Twitter faces own precedent in GitHub source-code leak case
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Elon Musk and Twitter

This illustration photo taken on July 8, 2022, shows Elon Musk’s Twitter page displayed on the screen of a smartphone with the Twitter logo in the background in Los Angeles. (Photo by CHRIS DELMAS/AFP via Getty Images)

Some four months before Elon Musk officially took over as CEO, Twitter scored a victory in a case involving a private-equity billionaire and one of its anonymous users. That precedent could spell defeat for Twitter’s current legal efforts to find out who leaked its source code to GitHub, a media law expert told Law&Crime.

The case involved a then-unknown Twitter user going by the handle @CallMeMoneyBags, who — as the name suggested — poked fun at wealthy people in tech, finance or politics, such as Jeff Bezos, Nancy Pelosi and Musk. The legal wrangling started when the account turned its attention to billionaire financier Brian Sheth.

Some of the tweets at issue have since been removed but remain summarized in a court order.

“Over ten days, MoneyBags tweeted about Sheth six times, each time commenting on Sheth’s wealth and alleged lifestyle,” the 15-page order states. “One tweet, for example, reads: ‘Brian Sheth has upgraded in his personal life. The only thing better than having a wife . . . is having a hot young girlfriend.’ The tweet was accompanied by hashtags including ‘#FilthyRich’ and ‘#BabeAlert’ and included a photograph of a woman in a bikini and high heels. The other tweets were similar, each containing a photo of a woman and many alluding to an extramarital affair between her and Sheth.”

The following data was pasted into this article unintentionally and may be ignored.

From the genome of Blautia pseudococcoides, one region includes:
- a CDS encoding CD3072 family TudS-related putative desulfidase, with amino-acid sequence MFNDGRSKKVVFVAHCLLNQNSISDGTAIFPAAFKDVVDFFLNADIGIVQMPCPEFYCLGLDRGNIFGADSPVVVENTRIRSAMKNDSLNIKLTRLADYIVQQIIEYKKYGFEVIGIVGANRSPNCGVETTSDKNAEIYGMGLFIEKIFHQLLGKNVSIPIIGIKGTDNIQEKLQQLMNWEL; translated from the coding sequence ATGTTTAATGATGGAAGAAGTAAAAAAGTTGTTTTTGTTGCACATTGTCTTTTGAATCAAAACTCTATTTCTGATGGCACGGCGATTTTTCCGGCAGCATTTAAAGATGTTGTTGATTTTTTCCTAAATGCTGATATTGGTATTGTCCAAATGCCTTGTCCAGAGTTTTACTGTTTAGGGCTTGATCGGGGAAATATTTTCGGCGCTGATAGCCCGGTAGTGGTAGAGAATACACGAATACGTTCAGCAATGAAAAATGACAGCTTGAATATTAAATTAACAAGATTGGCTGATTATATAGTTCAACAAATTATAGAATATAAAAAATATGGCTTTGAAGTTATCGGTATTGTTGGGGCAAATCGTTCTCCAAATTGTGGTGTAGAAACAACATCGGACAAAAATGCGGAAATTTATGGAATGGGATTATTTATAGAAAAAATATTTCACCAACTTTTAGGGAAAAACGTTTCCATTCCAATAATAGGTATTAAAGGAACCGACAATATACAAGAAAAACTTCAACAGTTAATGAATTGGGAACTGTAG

A shadowy company soon sprang into action.

“Within a few weeks of the postings, a mysterious entity called Bayside Advisory LLC registered copyrights in the photos, petitioned Twitter to take them down, and served a subpoena on Twitter for information identifying the person behind the @CallMeMoneyBags account,” recounted U.S. District Judge Vince Chhabria, from the Northern District of California.

Chhabria’s ruling established a precedent that an “unmasking” subpoena can be quashed where “revealing the user’s identity would violate his First Amendment rights.”

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